The basic strategies for the migration process. Covers streaming, Dual writes, Out of order writes, Load and Stream and what happens with TTL’d data.
Now that we understand the basics
and all the considerations
we need to make during the migration process, let’s
analyze how some companies have actually migrated their data.
From now on, all the scenarios that we are going to discuss
here were real world migrations that may be relevant
to some of you, and I hope they are.
So the first migration that we are going to
study is a large media streaming company who decided to switch
from DynamoDB to ScyllaDB in order to reduce costs.
aspect of their use case is that they had an ingestion process
which would overwrite their entire dataset on a daily basis.
As a result, there was no requirement
to actually forklift their data from one database to another.
All they did was to configure their ingestion job
to write to ScyllaDB in addition to ingestion through DynamoDB.
And as soon as that job kicked in, I mean, data was
stored in both databases.
Another good aspect of that migration
is the fact that given that DynamoDB is data modeling
and ScyllaDB data modeling are very similar,
that greatly simplifies the data modeling process.
Unlike, for example, when people were switching
from a document store or a relational database to NoSQL,
which is when you are actually, okay, I have to sit down
and start mapping how this is actually going to work,
how will I transfer my queries to satisfy my application needs.
And as I mentioned earlier, most of the time when we migrate
from one technology to another, there, there will always be
some changes that we need to make.
After all, the solutions,
even though the data modeling from DynamoDB
to ScyllaDB are similar they’re not the same database. And
their features, their internal workings
are very different from one another.
Some of the concerns
that this media streaming
company had during their migration were related
to how ScyllaDB handled out of order writes.
How they would implement record versioning,
and how is the efficiency of data compression.
These were all valid concerns, which is why the main
lesson I want you to take from this migration
specifically is the need for you to understand the differences
between your source and your target databases.
As we explore through these differences,
you may eventually stumble upon room for improvement,
which is exactly what happened here.
The use case in question was very
susceptible to out of order writes.
And before we actually
understand how we addressed this, let’s understand
what an out of order write means. And
okay, so let’s forget for a second
the fact that the migration was from DynamoDB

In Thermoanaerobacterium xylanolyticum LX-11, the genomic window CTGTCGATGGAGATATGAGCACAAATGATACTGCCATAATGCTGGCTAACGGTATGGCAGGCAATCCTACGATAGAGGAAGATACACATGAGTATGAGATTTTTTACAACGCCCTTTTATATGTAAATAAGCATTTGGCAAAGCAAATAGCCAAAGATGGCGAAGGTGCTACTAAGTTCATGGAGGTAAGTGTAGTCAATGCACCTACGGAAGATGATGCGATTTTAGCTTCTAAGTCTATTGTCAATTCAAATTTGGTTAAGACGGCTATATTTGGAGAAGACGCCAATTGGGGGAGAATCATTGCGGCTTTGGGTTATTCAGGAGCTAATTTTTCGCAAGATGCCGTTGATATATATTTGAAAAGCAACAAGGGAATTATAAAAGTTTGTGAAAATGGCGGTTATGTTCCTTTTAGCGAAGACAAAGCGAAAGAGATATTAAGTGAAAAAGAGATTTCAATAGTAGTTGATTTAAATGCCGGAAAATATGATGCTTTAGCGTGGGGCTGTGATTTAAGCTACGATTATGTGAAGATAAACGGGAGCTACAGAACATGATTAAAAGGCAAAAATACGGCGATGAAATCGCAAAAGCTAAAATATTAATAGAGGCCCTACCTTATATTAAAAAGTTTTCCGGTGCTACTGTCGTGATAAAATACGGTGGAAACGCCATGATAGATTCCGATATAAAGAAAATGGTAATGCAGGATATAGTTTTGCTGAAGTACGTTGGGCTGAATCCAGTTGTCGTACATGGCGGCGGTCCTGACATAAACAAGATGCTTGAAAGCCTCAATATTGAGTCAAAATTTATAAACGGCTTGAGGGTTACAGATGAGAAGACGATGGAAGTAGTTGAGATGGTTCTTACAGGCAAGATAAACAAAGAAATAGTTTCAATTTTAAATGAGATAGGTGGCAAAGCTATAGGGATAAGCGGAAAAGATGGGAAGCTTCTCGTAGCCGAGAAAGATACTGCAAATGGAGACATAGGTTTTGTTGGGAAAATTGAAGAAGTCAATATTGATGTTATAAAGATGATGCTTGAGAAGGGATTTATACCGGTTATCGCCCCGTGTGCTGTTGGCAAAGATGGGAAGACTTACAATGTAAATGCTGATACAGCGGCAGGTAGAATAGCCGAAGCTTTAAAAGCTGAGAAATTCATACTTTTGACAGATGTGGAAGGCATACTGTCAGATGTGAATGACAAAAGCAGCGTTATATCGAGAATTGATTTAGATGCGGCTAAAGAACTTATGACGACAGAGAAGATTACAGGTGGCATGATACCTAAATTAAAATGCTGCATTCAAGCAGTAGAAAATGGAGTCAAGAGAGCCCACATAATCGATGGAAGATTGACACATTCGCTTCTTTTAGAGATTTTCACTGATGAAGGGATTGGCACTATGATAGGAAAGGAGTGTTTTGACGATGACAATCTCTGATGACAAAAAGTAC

to ScyllaDB and
switch on the focus to Cassandra.
So one approach that we use to migrate
from Cassandra or ScyllaDB to another ScyllaDB
cluster is to perform what we call dual-writes.
It means that the client we write down
to both of data stores at the same time,
just like you’re seeing in this slide over here.
Then what comes next is that we
plug-in one of our migration
to the ScyllaDB migrator
to start reading data from the source database
and writing it to the destination one.
And this essentially brings us a concern,
consider this situation in which the Spark job at the bottom
reads some data from the source database
and next, in a very short period of time,
the client at the top writes an update to that same data.
The client writes the data to the target database
and the Spark job writes it after.
My question to you guys is, which record wins?
The write by Spark or the write by the client?
Does anyone want to guess the answer in the chat?
All right, let’s move on.
So the example I just gave you is essentially an example
of what an out of order write stands for.
And essentially in the example
I gave before
the data written by the client, at the top
would have been the one correctly persisted
because the CQL protocol, the one which ScyllaDB uses,
allows one to manipulate the timestamp of your writes.
All right, so what’s an out of order write?
So I have added Martin Fowler’s definition of it where he says
“an out of order event is one that’s received late,
sufficiently late that you’ve already processed
the events that should have been processed
after the out of order event was received”.
And yes, a lot of people got the answer correctly,
so thank you very much for this. Now,
it is important to note that, this,
the capability of manipulating the timestamp of write, is